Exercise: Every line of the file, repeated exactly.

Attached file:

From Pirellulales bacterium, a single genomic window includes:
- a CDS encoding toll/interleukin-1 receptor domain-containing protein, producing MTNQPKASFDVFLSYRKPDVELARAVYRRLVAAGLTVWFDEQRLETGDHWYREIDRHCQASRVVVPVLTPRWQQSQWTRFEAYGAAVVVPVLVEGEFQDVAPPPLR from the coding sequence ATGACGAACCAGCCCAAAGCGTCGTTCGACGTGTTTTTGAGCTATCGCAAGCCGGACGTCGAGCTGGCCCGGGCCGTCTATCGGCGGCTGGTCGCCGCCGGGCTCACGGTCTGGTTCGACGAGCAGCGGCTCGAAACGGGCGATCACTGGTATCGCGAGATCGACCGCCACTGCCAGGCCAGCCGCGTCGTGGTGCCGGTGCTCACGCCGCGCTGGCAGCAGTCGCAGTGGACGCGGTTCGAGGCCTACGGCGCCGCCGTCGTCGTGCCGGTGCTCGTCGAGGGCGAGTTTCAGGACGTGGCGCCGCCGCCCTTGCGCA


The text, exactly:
From Pirellulales bacterium, a single genomic window includes:
- a CDS encoding toll/interleukin-1 receptor domain-containing protein, producing MTNQPKASFDVFLSYRKPDVELARAVYRRLVAAGLTVWFDEQRLETGDHWYREIDRHCQASRVVVPVLTPRWQQSQWTRFEAYGAAVVVPVLVEGEFQDVAPPPLR from the coding sequence ATGACGAACCAGCCCAAAGCGTCGTTCGACGTGTTTTTGAGCTATCGCAAGCCGGACGTCGAGCTGGCCCGGGCCGTCTATCGGCGGCTGGTCGCCGCCGGGCTCACGGTCTGGTTCGACGAGCAGCGGCTCGAAACGGGCGATCACTGGTATCGCGAGATCGACCGCCACTGCCAGGCCAGCCGCGTCGTGGTGCCGGTGCTCACGCCGCGCTGGCAGCAGTCGCAGTGGACGCGGTTCGAGGCCTACGGCGCCGCCGTCGTCGTGCCGGTGCTCGTCGAGGGCGAGTTTCAGGACGTGGCGCCGCCGCCCTTGCGCA